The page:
On the Northern coast of Spain near San Sebastian is Basque country. This is where you will find Txakoli (pronounced CHALK-oh-lee), a citrusy wine with low alcohol and some spritz made from the Hondarribi Zuri grape. Ameztoi and Txomin Etxaniz are two producers that are easy to find, but many more have been imported into the US recently and you should be able to find this perfect sunny afternoon sipper wherever you live. The area makes a tiny bit of red wine from the Hondarribi Beltza grape, which also allows them to make rosé. Txakoli rosé is truly one of the great joys in life. It is fun and fresh and tastes like salted watermelon.

On the western coast, north of Portugal, lies Rías Baixas. The star of this area is Albariño, with Loureira and Treixadura being the backup dancers. True to its coastal nature, you can find a briny, ocean touch to this wine, which also has hints of white flowers and stone fruit. Take a hint from the locals and enjoy a glass with seafood. A big bowl of steamed mussels, perhaps?

Rich and Textured

The tiny region of Valdeorras, just a few hours inland from Rías Baixas, makes several styles of wine. Start with the white wines, based on the Godello grape. Godello combines lemon and cantaloupe flavors with a crisp minerality. These wines have enough body to carry you through a meal from a braised octopus appetizer to roasted halibut.

Southeast of Valdeorras is Rueda, which sits on the Duero River in the Castilla y León region. A small amount of red wine is made, but the true gems are white wines made from Verdejo. If the wine is mostly Verdejo, it will say 'Rueda Verdejo' on the bottle. Otherwise, it likely has a significant portion of Viura and Sauvignon Blanc blended with it. The wines are wonderfully aromatic, reminiscent of meyer lemon and almond.

While also planted around Galicia and in Catalonia for use in Cava (under the name Macabéo), Viura is famously known as the white grape of Rioja. It can be bottled on its own or blended with other grapes, such as Garnacha Blanca or even Chardonnay. Lopez de Heredia, one of the greatest wineries in Spain, makes an aged Viura called 'Viña Gravonia' that really is in a class by itself. They cellar it in American oak barrels for years and then it doesn't hit shelves until nearly a decade after the grapes were picked. It is tannic, full-bodied and has an amazingly complex aroma of bruised apple, curry, and coconut. Not all white Rioja is made this way, though. Many that you will find, especially if they are young, will be fresh but still full-bodied, with waxy apple and pear flavors.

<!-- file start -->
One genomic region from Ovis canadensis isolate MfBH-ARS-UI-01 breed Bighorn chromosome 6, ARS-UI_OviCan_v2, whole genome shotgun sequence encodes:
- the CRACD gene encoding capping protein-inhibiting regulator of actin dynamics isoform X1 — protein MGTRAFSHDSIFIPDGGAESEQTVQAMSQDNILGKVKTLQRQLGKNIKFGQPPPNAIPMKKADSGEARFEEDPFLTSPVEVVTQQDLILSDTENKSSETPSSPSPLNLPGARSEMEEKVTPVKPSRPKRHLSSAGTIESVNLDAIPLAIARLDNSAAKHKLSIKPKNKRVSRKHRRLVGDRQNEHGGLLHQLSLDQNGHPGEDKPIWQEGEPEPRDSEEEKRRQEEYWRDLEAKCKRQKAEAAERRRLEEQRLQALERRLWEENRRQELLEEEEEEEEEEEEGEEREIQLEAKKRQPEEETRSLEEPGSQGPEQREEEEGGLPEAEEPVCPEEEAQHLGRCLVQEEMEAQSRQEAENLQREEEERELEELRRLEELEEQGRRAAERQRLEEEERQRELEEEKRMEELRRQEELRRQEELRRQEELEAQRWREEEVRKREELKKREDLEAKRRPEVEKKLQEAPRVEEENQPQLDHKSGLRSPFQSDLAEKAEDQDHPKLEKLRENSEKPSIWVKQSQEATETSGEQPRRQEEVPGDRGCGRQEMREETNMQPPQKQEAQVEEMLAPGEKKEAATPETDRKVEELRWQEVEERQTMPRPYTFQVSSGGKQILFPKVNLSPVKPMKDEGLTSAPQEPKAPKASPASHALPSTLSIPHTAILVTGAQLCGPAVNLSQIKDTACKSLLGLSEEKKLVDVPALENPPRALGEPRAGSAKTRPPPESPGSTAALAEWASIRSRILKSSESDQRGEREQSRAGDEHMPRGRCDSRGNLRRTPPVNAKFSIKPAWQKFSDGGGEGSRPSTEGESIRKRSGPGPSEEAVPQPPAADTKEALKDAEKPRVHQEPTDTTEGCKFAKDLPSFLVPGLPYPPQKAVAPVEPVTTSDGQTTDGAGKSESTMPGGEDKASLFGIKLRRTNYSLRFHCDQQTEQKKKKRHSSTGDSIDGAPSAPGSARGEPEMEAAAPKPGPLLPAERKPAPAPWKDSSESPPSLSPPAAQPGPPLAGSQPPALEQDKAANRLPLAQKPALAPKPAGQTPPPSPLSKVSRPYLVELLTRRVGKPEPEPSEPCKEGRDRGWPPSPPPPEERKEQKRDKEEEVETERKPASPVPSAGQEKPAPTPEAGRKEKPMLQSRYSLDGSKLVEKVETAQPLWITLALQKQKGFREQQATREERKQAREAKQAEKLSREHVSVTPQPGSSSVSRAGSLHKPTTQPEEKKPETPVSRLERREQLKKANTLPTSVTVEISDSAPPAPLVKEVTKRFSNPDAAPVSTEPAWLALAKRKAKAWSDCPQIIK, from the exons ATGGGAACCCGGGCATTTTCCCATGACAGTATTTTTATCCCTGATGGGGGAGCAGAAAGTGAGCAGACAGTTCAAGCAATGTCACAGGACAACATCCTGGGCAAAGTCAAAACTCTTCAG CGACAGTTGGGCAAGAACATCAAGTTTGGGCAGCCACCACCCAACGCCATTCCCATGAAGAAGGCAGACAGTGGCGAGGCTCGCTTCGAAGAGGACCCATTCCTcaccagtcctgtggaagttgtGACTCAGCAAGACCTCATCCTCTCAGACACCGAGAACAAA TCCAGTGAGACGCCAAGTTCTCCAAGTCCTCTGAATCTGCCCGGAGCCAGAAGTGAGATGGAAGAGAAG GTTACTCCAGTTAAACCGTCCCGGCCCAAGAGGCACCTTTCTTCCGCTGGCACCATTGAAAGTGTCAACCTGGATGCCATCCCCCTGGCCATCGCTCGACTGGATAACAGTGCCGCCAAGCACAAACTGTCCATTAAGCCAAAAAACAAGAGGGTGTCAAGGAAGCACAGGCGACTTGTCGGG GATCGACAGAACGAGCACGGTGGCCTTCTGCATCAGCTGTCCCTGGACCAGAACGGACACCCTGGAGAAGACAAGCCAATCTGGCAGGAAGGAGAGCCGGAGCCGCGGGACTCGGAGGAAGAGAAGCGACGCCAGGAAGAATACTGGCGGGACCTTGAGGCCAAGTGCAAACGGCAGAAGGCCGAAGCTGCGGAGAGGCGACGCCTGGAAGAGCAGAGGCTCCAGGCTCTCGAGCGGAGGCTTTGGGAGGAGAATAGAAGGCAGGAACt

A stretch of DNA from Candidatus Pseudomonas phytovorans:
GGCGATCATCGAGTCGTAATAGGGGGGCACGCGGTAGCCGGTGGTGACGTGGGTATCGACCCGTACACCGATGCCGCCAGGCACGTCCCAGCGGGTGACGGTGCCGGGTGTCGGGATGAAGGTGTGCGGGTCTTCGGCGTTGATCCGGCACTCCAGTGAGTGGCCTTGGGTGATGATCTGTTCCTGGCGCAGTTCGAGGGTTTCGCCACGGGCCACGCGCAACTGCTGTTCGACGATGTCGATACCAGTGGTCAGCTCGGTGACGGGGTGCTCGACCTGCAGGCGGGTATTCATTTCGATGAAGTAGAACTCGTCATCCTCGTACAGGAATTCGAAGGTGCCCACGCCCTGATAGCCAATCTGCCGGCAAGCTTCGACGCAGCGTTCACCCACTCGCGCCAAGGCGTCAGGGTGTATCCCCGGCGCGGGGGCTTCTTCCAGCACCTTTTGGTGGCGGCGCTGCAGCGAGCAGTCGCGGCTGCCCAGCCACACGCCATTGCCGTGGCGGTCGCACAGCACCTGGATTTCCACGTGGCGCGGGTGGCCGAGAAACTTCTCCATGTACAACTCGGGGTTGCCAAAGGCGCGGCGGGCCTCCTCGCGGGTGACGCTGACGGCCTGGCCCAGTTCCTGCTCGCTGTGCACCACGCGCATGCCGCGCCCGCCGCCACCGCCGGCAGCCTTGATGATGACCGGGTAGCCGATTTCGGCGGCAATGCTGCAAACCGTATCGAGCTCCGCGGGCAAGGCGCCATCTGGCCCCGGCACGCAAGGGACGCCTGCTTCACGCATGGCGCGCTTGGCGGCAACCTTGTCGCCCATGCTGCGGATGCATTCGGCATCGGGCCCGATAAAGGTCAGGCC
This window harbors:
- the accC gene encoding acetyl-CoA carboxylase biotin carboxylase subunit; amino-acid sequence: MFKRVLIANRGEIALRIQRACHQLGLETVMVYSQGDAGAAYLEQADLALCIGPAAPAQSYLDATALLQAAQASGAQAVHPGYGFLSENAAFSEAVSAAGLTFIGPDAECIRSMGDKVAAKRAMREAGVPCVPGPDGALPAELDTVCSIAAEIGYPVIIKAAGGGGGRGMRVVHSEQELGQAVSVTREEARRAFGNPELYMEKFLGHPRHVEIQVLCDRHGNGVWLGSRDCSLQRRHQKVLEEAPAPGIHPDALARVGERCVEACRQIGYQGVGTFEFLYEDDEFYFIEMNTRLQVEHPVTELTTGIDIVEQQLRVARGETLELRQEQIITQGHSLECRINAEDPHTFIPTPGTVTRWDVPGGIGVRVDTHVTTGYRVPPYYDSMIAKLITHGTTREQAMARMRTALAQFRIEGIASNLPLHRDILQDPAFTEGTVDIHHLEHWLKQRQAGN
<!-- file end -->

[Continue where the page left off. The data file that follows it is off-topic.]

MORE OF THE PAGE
Spanish Red Wines

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The cellars at Muga in Rioja. [Photograph: Bodegas Muga]

If you've started exploring Spanish wine, you've likely had a bottle or two of Tempranillo. Tempranillo is the most planted red grape in Spain, and it appears under a few names, including Tinto Fino, Tinto de Toro, Cencibel, Ull de Llebre, and Tinto del Pais. The two most famous regions for Tempranillo are Rioja and Ribera del Duero.

Rioja

Rioja is in north-central Spain on the Ebro River. Wines of Rioja are a great blend of ripe fruit and earthy flavors—they have one foot in the New World and one foot in the Old World. In Rioja, Tempranillo grapes can be blended with Mazuelo, Graciano, Garnacha, and Maturana Tinta. The law also leaves a little room for winemakers to add non-traditional grapes like Cabernet Sauvignon in small proportions. Classic examples will combine ripe plum and dried prune flavors with hints of leather and sweet-and-sour sauce.

Rioja went above and beyond Spanish laws and added some time to their minimum aging requirements. And often, winemakers allow the wines to age for years beyond what is required by Rioja. For red wines, Crianzas are aged at least 2 years total (including 1 year in oak barrels.) Reserva wines are aged at least 3 years total, including 1 year in barrels. Gran Reservas spend at least 2 years in barrels and then three more years in bottles before they're sold.

You might hear people calling wines from Rioja either 'traditional' or 'modern' in style. What does this mean? 'Traditional' wines of Rioja are aged in American oak barrels, which impart hints of coconut and dill to the wine. 'Modern' winemakers tend to use French oak barrels, which add a little vanilla and baking spice flavor. While some winemakers are squarely in one camp or another, many use methods that are somewhere in between. You might find some wines that have been aged in a mixture of American or French oak barrels or even in barrels that are themselves made of both types of oak.

Want to try some great Rioja? Producers to seek out include Muga, Lopez de Heredia, and CVNE.

Ribera del Duero